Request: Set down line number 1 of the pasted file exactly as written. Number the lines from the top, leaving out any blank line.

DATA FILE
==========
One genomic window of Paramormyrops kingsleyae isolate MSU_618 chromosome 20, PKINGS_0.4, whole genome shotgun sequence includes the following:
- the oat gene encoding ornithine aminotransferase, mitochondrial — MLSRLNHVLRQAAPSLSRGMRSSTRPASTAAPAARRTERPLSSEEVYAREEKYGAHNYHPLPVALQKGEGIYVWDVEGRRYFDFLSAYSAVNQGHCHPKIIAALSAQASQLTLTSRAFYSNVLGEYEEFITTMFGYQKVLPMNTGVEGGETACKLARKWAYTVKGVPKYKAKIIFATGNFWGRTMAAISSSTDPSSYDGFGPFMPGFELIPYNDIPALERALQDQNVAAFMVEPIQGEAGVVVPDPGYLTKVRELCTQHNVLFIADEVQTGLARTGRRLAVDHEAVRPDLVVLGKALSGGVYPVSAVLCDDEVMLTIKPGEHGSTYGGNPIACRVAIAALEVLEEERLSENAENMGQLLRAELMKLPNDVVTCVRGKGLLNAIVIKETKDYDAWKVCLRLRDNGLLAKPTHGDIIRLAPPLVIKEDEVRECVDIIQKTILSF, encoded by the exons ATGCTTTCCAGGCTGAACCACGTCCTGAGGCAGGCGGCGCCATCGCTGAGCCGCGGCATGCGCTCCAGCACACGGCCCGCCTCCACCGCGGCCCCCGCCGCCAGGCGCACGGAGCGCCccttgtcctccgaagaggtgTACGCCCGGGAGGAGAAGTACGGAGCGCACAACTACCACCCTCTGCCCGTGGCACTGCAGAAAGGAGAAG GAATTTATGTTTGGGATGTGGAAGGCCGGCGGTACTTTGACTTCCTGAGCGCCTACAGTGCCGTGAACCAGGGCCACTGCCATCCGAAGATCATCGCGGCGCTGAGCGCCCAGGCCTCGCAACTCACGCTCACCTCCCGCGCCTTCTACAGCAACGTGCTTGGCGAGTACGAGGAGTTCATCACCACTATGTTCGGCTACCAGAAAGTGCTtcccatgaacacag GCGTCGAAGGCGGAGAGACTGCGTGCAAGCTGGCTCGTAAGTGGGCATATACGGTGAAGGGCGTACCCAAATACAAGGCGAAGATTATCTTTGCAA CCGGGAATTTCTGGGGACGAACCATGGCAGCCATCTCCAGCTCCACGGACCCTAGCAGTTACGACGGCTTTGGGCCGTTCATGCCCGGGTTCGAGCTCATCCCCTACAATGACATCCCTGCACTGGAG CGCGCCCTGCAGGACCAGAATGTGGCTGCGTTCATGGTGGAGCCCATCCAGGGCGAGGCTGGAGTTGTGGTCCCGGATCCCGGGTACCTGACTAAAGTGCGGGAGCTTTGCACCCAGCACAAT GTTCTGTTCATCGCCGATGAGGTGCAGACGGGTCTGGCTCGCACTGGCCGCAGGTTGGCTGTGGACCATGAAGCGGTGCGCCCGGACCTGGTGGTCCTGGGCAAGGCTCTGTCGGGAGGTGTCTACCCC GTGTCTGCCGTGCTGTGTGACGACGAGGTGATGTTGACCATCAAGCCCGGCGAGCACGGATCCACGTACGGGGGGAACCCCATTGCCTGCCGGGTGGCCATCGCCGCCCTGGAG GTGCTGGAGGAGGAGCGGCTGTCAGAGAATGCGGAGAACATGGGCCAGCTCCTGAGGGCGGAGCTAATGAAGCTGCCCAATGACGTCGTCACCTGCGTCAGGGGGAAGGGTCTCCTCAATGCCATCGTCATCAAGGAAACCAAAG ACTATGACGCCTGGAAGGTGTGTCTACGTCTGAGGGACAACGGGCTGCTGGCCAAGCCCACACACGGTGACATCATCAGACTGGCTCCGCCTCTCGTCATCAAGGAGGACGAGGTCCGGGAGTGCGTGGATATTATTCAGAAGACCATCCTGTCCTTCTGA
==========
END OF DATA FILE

One genomic window of Paramormyrops kingsleyae isolate MSU_618 chromosome 20, PKINGS_0.4, whole genome shotgun sequence includes the following: